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April 25, 2009

Concerns over cassava mosaic disease in West Africa

by Everest Onyewuchi

There is fear of imminent scarcity of local staple food, garri, following an outbreak of a destructive cassava mosaic disease.

Information made available by the International Institute of Tropical Agriculture in Ibadan has it that the mosaic disease which almost wiped out cassava plants in Nigeria in the early 1970s, has resurfaced again in a more vicious form.

Experts from the IITA warned that the more virulent strain of the dangerous cassava disease could wipe out a huge number of cassava farms in West Africa, even as the institution is battling to find an antidote to the pest.

An official of the agricultural research institute, James Agba, said that the disease was threatening to wipe out the crop in Nigeria, Cameroun, Ghana and Togo.

”A diagnostic survey by our experts has detected the new strain of the disease in West Africa. The disease combines features of strains earlier discovered in West Africa and East Africa,” he said.

According to a statement by the IITA, ”The disease presents a tiny, black mosaic dots on the leaves and produces powdery substances on the stems of the cassava plant. It leaves affected plants stunted and depresses their yield by more than 80 percent.”

Nigeria is currently the world's leading producer of cassava. This outbreak has created an emergency response from agricultural experts in the country. These experts are toiling to ensure that the disease is checked and put under control.

”It might interest you to know that Nigeria earns lots of foreign exchange from cassava export, so we are at risk of running a big foreign exchange shortage if the disease continues to destroy the crop” said Adebisi Adurangba, an expert in agronomy.

”There is the need to show some concern over the cassava disease because cassava is a popular delicacy in Nigeria and most African countries and the by-product can be converted to starch. It is very important in the African food chain, so it has to be preserved and protected from the destructive disease,” Adurangba added.

Already the cost of garri is rising in the market as a four-litre paint plastic bucket that sold for between N220 and N250 now sells for about N350.

The cassava plant, indigenous to South America, was introduced to West Africa during the slave trade in the 18th and 19th centuries. Its short maturity period of six months and ability to grow in both dry and rainy seasons quickly made it a staple crop.

Similarly, as the cropping season draws near, resource-poor farmers in northern Nigeria have put forward a demand for more improved seed varieties from scientists working on the Sudan Savannah task force project.

The project comprises a team of IITA researchers working on the Kano-Katsina-Maradi (KKM) Pilot initiative which aims to carry out integrated agricultural research-for-development to address the several constraints facing farmers in the region.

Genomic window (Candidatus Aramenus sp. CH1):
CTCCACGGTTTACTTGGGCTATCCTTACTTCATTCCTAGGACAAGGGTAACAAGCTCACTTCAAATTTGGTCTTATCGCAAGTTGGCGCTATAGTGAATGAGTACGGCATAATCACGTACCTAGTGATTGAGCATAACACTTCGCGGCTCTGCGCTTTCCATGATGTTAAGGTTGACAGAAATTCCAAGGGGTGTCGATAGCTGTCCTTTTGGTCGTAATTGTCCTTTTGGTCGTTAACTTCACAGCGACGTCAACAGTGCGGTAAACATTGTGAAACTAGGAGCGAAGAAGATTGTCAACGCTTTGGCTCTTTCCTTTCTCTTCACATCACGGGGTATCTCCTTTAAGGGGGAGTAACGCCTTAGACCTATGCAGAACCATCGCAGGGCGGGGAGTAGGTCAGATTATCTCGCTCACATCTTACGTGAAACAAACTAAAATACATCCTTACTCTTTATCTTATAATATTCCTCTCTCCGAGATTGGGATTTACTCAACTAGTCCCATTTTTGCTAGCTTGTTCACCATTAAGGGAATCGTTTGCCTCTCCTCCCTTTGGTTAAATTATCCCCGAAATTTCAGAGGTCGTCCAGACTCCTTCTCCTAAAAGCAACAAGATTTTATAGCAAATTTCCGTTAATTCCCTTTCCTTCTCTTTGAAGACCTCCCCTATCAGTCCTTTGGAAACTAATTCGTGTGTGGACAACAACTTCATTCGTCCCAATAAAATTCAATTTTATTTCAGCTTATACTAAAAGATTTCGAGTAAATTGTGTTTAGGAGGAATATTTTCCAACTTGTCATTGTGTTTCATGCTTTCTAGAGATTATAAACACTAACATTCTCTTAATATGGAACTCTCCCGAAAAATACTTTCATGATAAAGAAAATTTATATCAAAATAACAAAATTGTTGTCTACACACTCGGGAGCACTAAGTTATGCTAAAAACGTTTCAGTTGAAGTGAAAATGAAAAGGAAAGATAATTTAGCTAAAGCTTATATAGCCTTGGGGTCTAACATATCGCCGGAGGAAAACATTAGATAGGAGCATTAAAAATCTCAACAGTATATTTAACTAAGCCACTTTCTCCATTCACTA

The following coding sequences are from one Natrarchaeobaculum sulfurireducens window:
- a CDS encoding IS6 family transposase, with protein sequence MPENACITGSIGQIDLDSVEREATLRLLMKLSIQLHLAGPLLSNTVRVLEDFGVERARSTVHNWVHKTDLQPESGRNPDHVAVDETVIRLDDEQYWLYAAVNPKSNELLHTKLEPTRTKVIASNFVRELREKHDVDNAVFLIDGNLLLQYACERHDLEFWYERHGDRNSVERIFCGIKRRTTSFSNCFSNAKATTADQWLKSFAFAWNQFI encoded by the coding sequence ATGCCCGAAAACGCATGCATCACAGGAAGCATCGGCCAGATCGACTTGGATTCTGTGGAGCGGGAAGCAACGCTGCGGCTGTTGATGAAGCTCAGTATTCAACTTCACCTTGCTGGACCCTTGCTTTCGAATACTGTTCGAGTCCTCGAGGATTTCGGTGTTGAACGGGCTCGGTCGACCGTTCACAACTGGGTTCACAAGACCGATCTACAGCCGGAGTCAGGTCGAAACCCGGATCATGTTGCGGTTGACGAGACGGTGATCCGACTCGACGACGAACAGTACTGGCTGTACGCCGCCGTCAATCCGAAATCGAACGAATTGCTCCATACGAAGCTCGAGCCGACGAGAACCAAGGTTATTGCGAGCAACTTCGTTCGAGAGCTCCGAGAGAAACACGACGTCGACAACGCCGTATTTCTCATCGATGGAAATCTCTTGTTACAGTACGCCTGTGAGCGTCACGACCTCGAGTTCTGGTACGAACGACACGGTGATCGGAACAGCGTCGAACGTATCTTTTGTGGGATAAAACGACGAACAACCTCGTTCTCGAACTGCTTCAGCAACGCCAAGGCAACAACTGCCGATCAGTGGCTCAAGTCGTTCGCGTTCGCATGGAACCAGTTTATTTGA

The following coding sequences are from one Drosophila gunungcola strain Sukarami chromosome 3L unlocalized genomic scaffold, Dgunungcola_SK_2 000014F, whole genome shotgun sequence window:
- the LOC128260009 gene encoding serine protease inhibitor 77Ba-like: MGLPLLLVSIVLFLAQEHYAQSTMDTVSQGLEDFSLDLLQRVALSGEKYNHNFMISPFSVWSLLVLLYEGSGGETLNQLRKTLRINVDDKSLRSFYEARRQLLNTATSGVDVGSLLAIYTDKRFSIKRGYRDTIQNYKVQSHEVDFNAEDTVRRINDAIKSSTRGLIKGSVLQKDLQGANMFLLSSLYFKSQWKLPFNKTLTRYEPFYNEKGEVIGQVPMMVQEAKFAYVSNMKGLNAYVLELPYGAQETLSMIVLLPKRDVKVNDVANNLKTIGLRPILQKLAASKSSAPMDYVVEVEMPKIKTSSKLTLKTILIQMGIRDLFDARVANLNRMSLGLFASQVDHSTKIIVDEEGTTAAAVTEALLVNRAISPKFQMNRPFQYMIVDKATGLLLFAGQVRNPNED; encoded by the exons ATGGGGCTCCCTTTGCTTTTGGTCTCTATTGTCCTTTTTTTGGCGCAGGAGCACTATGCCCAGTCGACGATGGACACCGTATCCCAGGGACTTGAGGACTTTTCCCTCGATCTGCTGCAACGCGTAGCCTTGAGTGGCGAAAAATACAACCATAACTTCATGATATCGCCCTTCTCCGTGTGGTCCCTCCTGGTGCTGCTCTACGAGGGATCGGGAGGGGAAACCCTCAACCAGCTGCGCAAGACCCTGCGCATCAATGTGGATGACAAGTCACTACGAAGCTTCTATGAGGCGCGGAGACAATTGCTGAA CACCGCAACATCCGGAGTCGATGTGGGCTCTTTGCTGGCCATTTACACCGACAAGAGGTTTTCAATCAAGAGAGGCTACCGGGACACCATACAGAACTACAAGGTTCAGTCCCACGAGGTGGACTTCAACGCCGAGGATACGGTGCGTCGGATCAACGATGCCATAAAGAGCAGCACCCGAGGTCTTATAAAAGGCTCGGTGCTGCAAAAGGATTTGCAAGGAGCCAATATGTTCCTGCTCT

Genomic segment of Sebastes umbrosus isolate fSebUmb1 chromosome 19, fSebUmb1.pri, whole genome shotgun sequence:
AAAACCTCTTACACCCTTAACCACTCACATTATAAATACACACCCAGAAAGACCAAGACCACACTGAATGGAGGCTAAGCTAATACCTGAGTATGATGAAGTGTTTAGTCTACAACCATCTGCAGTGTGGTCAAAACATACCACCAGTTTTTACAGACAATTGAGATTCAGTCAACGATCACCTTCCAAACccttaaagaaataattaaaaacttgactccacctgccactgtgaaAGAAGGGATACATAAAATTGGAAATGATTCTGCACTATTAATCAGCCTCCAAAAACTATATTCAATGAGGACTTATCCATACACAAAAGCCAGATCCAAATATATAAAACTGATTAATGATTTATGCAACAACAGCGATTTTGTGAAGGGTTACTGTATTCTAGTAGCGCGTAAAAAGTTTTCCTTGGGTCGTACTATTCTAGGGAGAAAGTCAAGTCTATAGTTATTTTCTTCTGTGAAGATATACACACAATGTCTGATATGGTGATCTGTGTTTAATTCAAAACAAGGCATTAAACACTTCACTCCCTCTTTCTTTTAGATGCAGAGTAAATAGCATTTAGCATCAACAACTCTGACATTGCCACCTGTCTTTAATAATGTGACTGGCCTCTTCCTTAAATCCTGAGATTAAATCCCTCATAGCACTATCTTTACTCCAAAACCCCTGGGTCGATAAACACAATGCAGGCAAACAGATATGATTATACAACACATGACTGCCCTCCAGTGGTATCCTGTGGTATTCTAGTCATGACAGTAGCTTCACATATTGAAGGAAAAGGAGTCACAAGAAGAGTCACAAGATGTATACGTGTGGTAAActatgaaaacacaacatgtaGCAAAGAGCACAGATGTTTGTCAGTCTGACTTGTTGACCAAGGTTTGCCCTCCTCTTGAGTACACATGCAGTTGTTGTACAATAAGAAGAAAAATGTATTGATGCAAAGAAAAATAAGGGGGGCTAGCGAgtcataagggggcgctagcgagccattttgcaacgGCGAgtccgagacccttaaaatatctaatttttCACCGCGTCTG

The leader of Aminchi Multipurpose Group at Tabbani village, Musawa LGA, Katsina State, Hajiya Murja Abass, made the demand on behalf of the farmers during the 2009 stakeholders‘ mobilisation exercise which also witnessed the launching of innovation platforms in Katsina State in the presence of the Chairman of Safana LGA, Alhaji Abdulkadir Zakka, and Chairman of Musawa LGA, Dr. Aliyu Musawa.

Abass, a seed producer in the 2008 cropping exercise, pleaded that more improved seeds should be provided by the taskforce in order to meet up with demand from farmers.

”Farmers love the seeds because of the good results they got last year. The improved seeds yield thrice the normal harvest they get using the same hectare of land and the same quantity of seeds,” she said.

Northern Nigeria is home to grain crop such as cowpea, soybeans, groundnut, sorghum, millet and maize among others but constraints such as lack of improved seed varieties, declining soil fertility and poor marketing have limited grain production.

The KKM pilot scheme, which is funded by the Forum for Agricultural Research in Africa (FARA), through its recently inaugurated innovation platforms aims to tackle the problems in a holistic manner.

Apart from the IITA, partners in the project include the Katsina State ADP; Kano State ADP; Institute of Agricultural Research, Zaria; National Agricultural Extension Research and Liaison Services; National Animal Production Research Institute; IRNS; two LGAs; and input and output dealers.

The Sudan Savannah taskforce leader, Dr. Alpha Kamara, said the project would help in finding solutions to the numerous constraints faced by the farmers.

”We would also want the local government authorities to fully support the innovation platforms in the implementation of the project activities,” Kamara, who is also an IITA agronomist, said.

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